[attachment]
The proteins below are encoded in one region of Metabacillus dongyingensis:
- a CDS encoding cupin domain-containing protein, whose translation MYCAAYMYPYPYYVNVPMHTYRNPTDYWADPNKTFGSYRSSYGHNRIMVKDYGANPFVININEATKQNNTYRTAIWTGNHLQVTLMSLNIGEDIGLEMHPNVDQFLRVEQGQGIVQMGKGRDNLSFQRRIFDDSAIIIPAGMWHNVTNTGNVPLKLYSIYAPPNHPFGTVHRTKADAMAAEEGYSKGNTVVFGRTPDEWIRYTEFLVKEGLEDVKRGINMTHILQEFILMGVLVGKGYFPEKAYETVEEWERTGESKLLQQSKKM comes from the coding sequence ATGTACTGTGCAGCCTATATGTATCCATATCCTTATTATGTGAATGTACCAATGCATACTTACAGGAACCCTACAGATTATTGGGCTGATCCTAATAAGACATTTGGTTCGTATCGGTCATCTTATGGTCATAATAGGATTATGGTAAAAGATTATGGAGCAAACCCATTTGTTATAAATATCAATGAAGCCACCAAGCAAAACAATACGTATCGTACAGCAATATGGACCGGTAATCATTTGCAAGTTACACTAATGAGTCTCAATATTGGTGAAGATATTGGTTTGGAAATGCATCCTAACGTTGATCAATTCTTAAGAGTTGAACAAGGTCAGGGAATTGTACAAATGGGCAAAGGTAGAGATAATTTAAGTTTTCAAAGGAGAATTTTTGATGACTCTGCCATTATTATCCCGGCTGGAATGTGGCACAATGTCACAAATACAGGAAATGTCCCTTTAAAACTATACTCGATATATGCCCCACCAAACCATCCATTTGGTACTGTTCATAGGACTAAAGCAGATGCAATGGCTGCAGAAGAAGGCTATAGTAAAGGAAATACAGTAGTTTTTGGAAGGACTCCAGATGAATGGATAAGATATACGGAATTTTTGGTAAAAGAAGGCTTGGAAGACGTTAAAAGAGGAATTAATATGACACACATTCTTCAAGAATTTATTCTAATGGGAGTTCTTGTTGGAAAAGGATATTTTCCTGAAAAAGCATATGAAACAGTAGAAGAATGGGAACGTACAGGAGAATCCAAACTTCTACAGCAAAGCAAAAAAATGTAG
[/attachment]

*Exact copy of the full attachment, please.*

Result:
The proteins below are encoded in one region of Metabacillus dongyingensis:
- a CDS encoding cupin domain-containing protein, whose translation MYCAAYMYPYPYYVNVPMHTYRNPTDYWADPNKTFGSYRSSYGHNRIMVKDYGANPFVININEATKQNNTYRTAIWTGNHLQVTLMSLNIGEDIGLEMHPNVDQFLRVEQGQGIVQMGKGRDNLSFQRRIFDDSAIIIPAGMWHNVTNTGNVPLKLYSIYAPPNHPFGTVHRTKADAMAAEEGYSKGNTVVFGRTPDEWIRYTEFLVKEGLEDVKRGINMTHILQEFILMGVLVGKGYFPEKAYETVEEWERTGESKLLQQSKKM comes from the coding sequence ATGTACTGTGCAGCCTATATGTATCCATATCCTTATTATGTGAATGTACCAATGCATACTTACAGGAACCCTACAGATTATTGGGCTGATCCTAATAAGACATTTGGTTCGTATCGGTCATCTTATGGTCATAATAGGATTATGGTAAAAGATTATGGAGCAAACCCATTTGTTATAAATATCAATGAAGCCACCAAGCAAAACAATACGTATCGTACAGCAATATGGACCGGTAATCATTTGCAAGTTACACTAATGAGTCTCAATATTGGTGAAGATATTGGTTTGGAAATGCATCCTAACGTTGATCAATTCTTAAGAGTTGAACAAGGTCAGGGAATTGTACAAATGGGCAAAGGTAGAGATAATTTAAGTTTTCAAAGGAGAATTTTTGATGACTCTGCCATTATTATCCCGGCTGGAATGTGGCACAATGTCACAAATACAGGAAATGTCCCTTTAAAACTATACTCGATATATGCCCCACCAAACCATCCATTTGGTACTGTTCATAGGACTAAAGCAGATGCAATGGCTGCAGAAGAAGGCTATAGTAAAGGAAATACAGTAGTTTTTGGAAGGACTCCAGATGAATGGATAAGATATACGGAATTTTTGGTAAAAGAAGGCTTGGAAGACGTTAAAAGAGGAATTAATATGACACACATTCTTCAAGAATTTATTCTAATGGGAGTTCTTGTTGGAAAAGGATATTTTCCTGAAAAAGCATATGAAACAGTAGAAGAATGGGAACGTACAGGAGAATCCAAACTTCTACAGCAAAGCAAAAAAATGTAG